2008 Joint Meeting of The Geological Society of America, Soil Science Society of America, American Society of Agronomy, Crop Science Society of America, Gulf Coast Association of Geological Societies with the Gulf Coast Section of SEPM

Paper No. 12
Presentation Time: 4:30 PM

Soil Properties In the Urban Core of New York City

SHAW, Richard K.1, AZZOLINA, Nick2, SKOROBOGATOV, Yelena3, NEHLS, Thomas4 and REINHARDT, Lindsay P.1, (1)USDA, NRCS, NYC Soil Survey, 1000 South Ave, Suite LL4, Staten Island, NY 10314, (2)ENSR Corporation, Ithaca, NY 14850-3342, (3)Consolidated Edison Company of New York, Long Island City, NY 11105, (4)Department of Soil Conservation, Technical University of Berlin, Salzufer 12, Berlin, 10587, Germany, richard.shaw@ny.usda.gov

Urban areas include several types of land use which can vary in the extent of soil disturbance and alteration of the original soil properties. Soils in small green spaces in the “inner city” are often neglected by soil scientists and soil survey. To characterize soil conditions in the urban core of the New York City, soil profiles from 27 vegetated sites in Manhattan were examined. Sites were evenly distributed across the island and included small landscaped courtyards, border strips, and cemeteries. Land use history was examined as part of site selection to avoid potential waste disposal areas.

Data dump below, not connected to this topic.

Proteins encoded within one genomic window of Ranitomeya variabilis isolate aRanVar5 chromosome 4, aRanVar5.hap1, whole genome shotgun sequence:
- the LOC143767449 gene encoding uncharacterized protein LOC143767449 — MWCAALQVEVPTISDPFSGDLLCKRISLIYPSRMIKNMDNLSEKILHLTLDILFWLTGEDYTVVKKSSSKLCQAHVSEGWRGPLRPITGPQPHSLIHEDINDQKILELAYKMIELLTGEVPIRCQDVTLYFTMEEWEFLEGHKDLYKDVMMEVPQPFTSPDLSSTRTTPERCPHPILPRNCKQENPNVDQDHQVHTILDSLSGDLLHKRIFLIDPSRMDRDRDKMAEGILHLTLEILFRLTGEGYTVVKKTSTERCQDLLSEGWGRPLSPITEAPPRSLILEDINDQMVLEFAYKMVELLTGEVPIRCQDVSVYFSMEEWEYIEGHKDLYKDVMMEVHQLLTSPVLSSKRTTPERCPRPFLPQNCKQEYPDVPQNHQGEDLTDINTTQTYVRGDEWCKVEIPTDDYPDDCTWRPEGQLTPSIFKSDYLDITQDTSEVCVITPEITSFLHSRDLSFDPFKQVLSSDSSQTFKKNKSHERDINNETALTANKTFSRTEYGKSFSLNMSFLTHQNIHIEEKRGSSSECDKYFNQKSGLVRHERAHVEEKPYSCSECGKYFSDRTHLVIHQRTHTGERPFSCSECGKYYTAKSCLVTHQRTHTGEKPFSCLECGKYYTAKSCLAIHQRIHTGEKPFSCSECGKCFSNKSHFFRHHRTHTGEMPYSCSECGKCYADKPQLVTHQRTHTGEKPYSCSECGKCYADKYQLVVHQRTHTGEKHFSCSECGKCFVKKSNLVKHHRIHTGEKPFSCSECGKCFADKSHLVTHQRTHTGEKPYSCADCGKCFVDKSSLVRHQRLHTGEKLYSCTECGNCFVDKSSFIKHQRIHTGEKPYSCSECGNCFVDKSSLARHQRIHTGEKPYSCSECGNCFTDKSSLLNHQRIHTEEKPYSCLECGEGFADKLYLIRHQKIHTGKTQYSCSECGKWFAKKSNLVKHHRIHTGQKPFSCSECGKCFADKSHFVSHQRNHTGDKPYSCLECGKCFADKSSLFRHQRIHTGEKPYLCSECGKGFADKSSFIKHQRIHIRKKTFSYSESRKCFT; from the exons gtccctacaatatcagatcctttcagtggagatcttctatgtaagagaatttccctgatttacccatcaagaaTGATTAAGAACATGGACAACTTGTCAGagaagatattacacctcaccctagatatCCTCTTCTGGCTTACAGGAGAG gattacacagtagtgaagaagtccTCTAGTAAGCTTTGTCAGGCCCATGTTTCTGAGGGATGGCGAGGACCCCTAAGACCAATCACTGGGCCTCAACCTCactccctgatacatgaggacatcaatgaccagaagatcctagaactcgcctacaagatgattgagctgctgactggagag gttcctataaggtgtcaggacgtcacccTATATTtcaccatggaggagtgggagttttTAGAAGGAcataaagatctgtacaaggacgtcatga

Each pedon was classified to the series level based largely on parent material characteristics, particle size class, and degree of development. Soil samples from two depths at each site were analyzed to determine “urban background” levels of 46 polycyclic aromatic hydrocarbons (PAHs) and 23 metals. Some basic soil properties were measured, and selected samples were also examined for black carbon and clay mineralogy.

Almost half (44 percent) of the pedons were coarse-loamy and formed in human-transported materials with less than ten percent human artifacts. Slightly more than one quarter were sandy-skeletal and formed in fill with construction debris.

PAHs and metals were found at higher concentrations in Manhattan soils than in soils from rural areas of New York State. High molecular weight PAHs such as benzo(a)pyrene and the metals Pb, Hg, and Zn exceeded the current New York State Soil Cleanup Objectives for unrestricted use in both surface and subsurface horizons.

In contrast to the low base status soils (dystrudepts) naturally found in this area, more than 90 percent of the samples had greater than 60 percent base saturation. In addition, significant amounts of calcium carbonate and black carbon have been added to the reactive phase of many of these soils.